Think you can snowboard faster down a mountain than Seth Wescott?

That’s what 100 riders are hoping to do when they churn out turns in the inaugural Sugarloaf Banked Slalom today at 10 a.m.

The race isn’t just intended to pit mere mortals against Maine’s two-time Olympic gold medalist, but also to serve as a way to bring together the snowboarding community for an old-school race that doesn’t include rails, jumps or 180-degree flips.

“It’s been the running joke here,” said Sugarloaf events manager Ben Rush. “We were trying to come up with some weird board design and make (Wescott) ride it backwards. But from the standpoint of getting the event off the ground, it’s been great having him involved.”

The event is modeled after the Mt. Baker Legendary Banked Slalom, a storied race in Washington state that has been attracting riders since the dawn of snowboarding. It’s widely considered the first organized snowboarding race.

Wescott has competed in that event many times.

“To me, it’s always been one of the coolest events,” said Wescott. “You’ll have kids from 6 years old to 66 doing it.

“It was really the first race that ever happened in snowboarding, and it’s just a really fun day to get all these riders of different ability levels together enjoying it.”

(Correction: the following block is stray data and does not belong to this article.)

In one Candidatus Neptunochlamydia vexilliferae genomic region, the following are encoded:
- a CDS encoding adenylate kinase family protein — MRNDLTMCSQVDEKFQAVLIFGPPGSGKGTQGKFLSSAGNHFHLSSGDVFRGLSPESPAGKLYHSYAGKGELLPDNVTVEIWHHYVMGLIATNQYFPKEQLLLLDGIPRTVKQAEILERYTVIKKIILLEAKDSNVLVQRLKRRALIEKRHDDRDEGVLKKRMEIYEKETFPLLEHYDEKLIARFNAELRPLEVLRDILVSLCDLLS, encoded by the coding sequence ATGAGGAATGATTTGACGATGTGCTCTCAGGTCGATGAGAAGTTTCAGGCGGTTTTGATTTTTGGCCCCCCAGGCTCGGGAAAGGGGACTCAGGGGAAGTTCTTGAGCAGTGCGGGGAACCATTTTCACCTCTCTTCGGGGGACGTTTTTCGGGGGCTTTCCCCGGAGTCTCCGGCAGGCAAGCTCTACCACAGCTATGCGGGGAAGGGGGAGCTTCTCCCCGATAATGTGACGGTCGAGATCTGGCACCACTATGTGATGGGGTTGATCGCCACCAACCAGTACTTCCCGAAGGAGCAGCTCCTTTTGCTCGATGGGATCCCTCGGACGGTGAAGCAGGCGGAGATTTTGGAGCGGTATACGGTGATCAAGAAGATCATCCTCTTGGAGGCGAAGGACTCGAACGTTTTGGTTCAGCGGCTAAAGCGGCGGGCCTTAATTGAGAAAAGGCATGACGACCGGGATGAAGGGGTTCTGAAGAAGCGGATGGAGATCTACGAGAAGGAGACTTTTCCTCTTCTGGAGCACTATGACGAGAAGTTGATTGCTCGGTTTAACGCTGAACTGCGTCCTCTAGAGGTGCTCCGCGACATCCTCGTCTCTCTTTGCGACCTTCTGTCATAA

The Sugarloaf course starts atop the Double Bitter trail and finishes in Stomping Grounds Terrain Park. Each rider will be able to take two runs.

It will have the general look of a snowboardcross course with banked walls at the turns and slalom gates for reference. It just won’t have the hairpin turns, rollers or jumps built in like an SBX course has.

Riders will compete in five age categories: 14-and-under, 15-19, 20-29, 30-39 and 40-plus. The pro division is expected to include just Wescott and halfpipe medalist Ross Powers, a longtime friend from Vermont.

Don’t think Wescott will be taking it easy.

The only modification he plans is to use a regular powder board, not a World Cup racing board.

“I’m going to try, for sure,” said Wescott. “It’ll be pretty fun to see how it goes. I think it will be a microcosm of Sugarloaf.”

Wescott has been shoveling and handshaping the turns every night this week with organizers, including his friend Johnny Warren, who helped conceptualize the race.

“Nobody is going to beat Seth,” said Warren. “But it’s always fun to see how you ride against him. I’m sure he’s going to blow me away by a number of seconds.”

The overall vibe of the race, said Warren, should be laid-back fun, the same principle that built the sport back in the 1980s.

“This race is to unite the snowboarding community in Maine, to come together and enjoy snowboarding for the sport,” said Warren. “It’s about bringing your board to the mountain, riding on a trail.

“And sometimes the overall riders will surprise you. You’ll see people you weren’t even aware of.”

And hey, said Rush, why not challenge a gold medalist.

“It’ll be interesting to see how some of the local, hard-core guys stand against an Olympic champion,” Rush said.

Staff Writer Jenn Menendez can be contacted at 791-6426 or at: [email protected]